Slightly resembling a ‘Great Wall of Malta’, the nearby Victoria Line fortifications were built by the British in the last quarter of the 19th century. I’d love to come back and walk along them someday. As we began our excursion, we spotted picnickers soaking up the sunshine here.
Lady of Itria Chapel Bingemma Malta
Our meeting point was the Lady of Itria Chapel in Binġemma (left). It was built in the late 1600s, and offers impressive views of the Victoria Lines defensive walls, as well as the sea and Malta’s sister island, Gozo.
Lady of Itria Chapel Bingemma Gap Malta
View from Binġemma’s chapel (left) and a snippet of its detail (right). The coat of arms, just below the bell, is that of the chapel’s builder.
Mgarr Parish Church Malta Countryside
Views of the Mġarr Parish Church. “On a clear day, when humidity is low, you can actually see Sicily from this olive grove,” Merill co-founder Jeanette Borg said. “But viewings are very rare – perhaps only once or twice a year.”
Maltese Olive Grove and Gardens
Trees and other Mediterranean flora cradle a fishpond on the property.
Fishpond Maltese Countryside
Happy goldfish.
Tan-Nixxiegħa Olive Grove Merill Ecotour
Walking this path (left), we brushed up against fresh rosemary, leaving an aromatic scent hanging in the air.
Glass of Maltese coffee and flowers in garden
To combat the chill in the air, Merill whipped up steaming glasses of traditional Maltese coffee (left). The coffee grounds were blended with anise seed, chicory and cloves. Although the coffee’s flavor was distinctly different, its texture (a bit of grounds at the bottom of the glass) reminded us of Turkish coffee that we regularly enjoyed while traveling through the Balkans in 2013 and 2014. On the right, daffodils in January!
Ecotour Malta Merill
Smiles and curiosity all around. Merill co-founder Jeanette Borg is third from the left.
Malta national tree għargħar and national plant Widnet il-Baħar,
Malta’s national tree, the Għargħar (left) and the country’s national plant, the Widnet il-Baħar (right). Jeanette pointed out that the Għargħar tree (known as Sandarac Gum in English) is endangered in Malta, as there are only estimated to be about 500 on the island. There are five on this particular property. This slow-growing and hardy tree’s resin is used to make lacquer. Its thuya wood is also used for decorative woodworking, particularly in Morocco. As for the national plant, I like the poetic translation of its Maltese name, which literally means ‘ear of the sea’.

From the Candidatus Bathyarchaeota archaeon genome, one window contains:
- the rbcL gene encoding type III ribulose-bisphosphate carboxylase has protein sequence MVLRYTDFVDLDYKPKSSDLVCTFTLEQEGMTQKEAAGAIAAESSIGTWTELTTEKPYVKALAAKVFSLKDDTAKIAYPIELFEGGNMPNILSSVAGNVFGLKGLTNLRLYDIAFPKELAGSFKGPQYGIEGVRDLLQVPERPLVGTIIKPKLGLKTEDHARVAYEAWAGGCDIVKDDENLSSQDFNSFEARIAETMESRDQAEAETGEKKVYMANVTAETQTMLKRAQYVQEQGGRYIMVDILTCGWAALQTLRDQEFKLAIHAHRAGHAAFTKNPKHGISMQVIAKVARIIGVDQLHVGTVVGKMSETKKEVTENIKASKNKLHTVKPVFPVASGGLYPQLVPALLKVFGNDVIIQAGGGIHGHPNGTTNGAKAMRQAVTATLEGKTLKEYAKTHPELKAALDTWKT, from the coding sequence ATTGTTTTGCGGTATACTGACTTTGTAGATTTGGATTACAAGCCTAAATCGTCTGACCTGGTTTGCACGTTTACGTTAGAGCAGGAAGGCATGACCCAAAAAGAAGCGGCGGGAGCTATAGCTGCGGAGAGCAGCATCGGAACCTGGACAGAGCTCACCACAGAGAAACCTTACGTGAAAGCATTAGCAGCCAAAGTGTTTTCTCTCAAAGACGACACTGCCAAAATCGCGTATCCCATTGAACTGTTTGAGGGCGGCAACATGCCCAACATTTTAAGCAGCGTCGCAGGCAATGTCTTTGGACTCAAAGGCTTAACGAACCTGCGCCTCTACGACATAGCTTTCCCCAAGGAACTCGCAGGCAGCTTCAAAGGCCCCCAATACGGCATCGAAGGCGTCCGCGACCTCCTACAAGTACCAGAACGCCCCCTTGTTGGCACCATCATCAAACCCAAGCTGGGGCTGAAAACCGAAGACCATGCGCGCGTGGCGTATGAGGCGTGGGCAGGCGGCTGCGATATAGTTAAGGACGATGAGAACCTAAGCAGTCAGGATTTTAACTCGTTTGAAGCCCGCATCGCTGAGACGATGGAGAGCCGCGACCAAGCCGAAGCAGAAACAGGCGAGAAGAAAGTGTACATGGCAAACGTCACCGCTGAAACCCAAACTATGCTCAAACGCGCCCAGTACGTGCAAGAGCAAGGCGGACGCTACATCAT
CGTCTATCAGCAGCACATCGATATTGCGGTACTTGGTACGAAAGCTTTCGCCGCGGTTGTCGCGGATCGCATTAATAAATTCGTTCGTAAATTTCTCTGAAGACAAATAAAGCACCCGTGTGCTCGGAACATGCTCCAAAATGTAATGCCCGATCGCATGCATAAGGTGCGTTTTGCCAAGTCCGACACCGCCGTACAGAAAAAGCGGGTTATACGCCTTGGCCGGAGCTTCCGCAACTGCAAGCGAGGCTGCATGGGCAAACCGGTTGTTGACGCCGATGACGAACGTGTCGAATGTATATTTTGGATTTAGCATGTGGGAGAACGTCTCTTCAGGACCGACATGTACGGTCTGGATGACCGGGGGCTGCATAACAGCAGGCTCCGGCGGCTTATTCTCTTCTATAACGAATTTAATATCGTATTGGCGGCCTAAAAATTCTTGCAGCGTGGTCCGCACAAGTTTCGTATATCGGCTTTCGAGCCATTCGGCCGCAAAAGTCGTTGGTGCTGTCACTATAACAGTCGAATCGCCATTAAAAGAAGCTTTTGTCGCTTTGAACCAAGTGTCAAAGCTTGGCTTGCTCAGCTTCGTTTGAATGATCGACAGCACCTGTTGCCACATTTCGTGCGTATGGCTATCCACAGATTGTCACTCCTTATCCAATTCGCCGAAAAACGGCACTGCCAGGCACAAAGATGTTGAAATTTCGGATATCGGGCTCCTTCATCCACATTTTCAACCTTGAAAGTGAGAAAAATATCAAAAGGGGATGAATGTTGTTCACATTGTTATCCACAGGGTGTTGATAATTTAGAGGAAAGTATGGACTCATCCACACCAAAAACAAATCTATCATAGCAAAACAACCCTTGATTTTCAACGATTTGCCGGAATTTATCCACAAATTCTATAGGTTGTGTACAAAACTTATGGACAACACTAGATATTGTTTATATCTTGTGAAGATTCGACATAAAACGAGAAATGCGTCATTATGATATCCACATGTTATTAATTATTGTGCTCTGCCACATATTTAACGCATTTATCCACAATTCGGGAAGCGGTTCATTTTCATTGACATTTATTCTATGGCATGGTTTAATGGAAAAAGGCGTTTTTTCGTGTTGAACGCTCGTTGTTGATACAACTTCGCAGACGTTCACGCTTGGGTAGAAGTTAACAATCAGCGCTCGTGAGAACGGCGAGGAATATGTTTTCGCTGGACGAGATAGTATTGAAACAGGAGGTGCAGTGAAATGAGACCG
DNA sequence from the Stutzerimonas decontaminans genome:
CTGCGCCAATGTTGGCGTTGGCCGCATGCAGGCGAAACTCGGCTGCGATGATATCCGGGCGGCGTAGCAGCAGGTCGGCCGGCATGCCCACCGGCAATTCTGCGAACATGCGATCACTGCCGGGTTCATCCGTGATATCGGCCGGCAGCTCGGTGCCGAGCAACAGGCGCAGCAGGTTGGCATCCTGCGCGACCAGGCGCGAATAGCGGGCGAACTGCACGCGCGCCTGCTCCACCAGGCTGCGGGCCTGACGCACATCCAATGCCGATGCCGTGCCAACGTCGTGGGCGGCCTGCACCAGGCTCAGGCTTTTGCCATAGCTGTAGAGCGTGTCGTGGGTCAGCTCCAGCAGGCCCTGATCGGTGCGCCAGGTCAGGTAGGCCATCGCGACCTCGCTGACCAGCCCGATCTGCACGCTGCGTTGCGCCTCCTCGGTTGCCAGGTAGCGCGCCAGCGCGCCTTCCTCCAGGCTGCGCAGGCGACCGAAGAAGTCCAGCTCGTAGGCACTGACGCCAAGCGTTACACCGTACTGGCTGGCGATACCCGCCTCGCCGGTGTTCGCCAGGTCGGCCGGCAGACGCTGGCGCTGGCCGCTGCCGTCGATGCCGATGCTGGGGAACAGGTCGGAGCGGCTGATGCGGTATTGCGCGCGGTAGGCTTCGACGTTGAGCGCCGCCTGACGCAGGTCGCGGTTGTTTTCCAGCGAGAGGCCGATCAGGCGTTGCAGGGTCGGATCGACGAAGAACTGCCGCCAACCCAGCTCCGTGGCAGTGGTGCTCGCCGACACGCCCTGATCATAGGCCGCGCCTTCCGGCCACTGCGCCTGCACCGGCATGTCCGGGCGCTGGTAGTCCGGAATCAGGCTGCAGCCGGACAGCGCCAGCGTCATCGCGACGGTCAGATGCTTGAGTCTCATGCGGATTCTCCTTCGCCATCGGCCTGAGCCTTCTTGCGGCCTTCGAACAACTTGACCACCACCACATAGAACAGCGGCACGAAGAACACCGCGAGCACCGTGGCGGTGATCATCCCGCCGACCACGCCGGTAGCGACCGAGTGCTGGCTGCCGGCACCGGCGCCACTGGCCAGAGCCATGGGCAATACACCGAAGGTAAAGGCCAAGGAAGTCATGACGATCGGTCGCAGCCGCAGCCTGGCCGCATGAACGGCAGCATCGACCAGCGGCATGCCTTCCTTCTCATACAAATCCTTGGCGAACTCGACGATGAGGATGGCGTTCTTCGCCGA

Olive Grove Malta Tan-Nixxiegħa
The grove’s olive trees (right) were harvested about three months before our visit, nevertheless we still saw a few olives hanging around (left). Seeing the trees’ muted-green foliage reminded me of our olive-harvesting experience a few months earlier on the University of Malta campus.
Ecotour group in Maltese countryside
Meandering through the grove, past carob, pomegranate, and olive trees.
Malta Olives Fennel
Shawn (left) and fennel (right). We’ve been delighted to see fennel growing in the wild throughout the island; it’s one of our favorite types of herbal teas.
Beehive boxes
A row of beehive boxes. Due to the cold, Jeanette explained that bees were probably hiding inside and conserving energy.
Quince Jam on Baguette Malta
Gluten-free baguette slices, dressed in locally-made quince jam, tempted my hungry belly. They didn’t last long!
Merill Ecotour Local Maltese Food Products
The colorful fabric squares dressing the lids of Merill’s line of tasty food products (left) and strings of onions gracing a cottage wall (right).
Maltese local food products Merill Tour
A tasty line-up of just some of Merill’s food products for sale – everything from olives and capers, to honey, jam and olive oil. Oranges picked during our excursion the day before fill the white paper bags.
Maltese Oranges
An inviting crate of citrus, studded with sprigs of fresh rosemary.
Merill Ecotour and Maltese Olive Oil
Merill’s staffer, Stephanie, holds a platter of bread, smothered in quince jam (left). On the right, a preview of our olive oil tasting to come.
Olive Oil Tasting Malta
Extra virgin olive oil made from olives harvested on the Tan-Nixxiegħa Olive Grove. Jeanette and Christian advised that you should be cautious when purchasing olive oil, because some bottles are fraudulently labeled as ‘extra virgin’ when they’re not. To be considered ‘extra virgin’ an olive oil should only contain just that: oil from the pressed olive’s fruit. It also has to be within certain acidity limits, and have been cold-pressed or mechanically pressed, not chemically-extracted. Generally, people don’t cook with the finer extra-virgin olive oils. It is safe to do so, but cooking with it changes the oil’s flavor. Since the cost for quality extra-virgin olive oil is higher too, it’s generally recommended to use it sparingly as a condiment or for salads.
Maltese Food Baguette Rosemary Tomato Paste Olive Oil
Slices of a baguette, dressed in tomato paste, olive oil, and fresh rosemary, sit on a limestone ledge overlooking the Maltese countryside. The tomato paste is known as kunserva in Maltese, and it’s often paired with tuna and capers too, creating a popular summer snack that’s called Ħobż biż-Żejt.
Glass of Ghirgentina Maltese Wine
A glass of Ghirgentina wine (left), a grape varietal that is indigenous to Malta.
Malta ecotour group
Christian Borg, Merill’s co-founder, prepares to spruce up these slices of bread with Maltese honey and a few other trimmings.
Gluten free bread with Maltese honey, rosemary, olive oil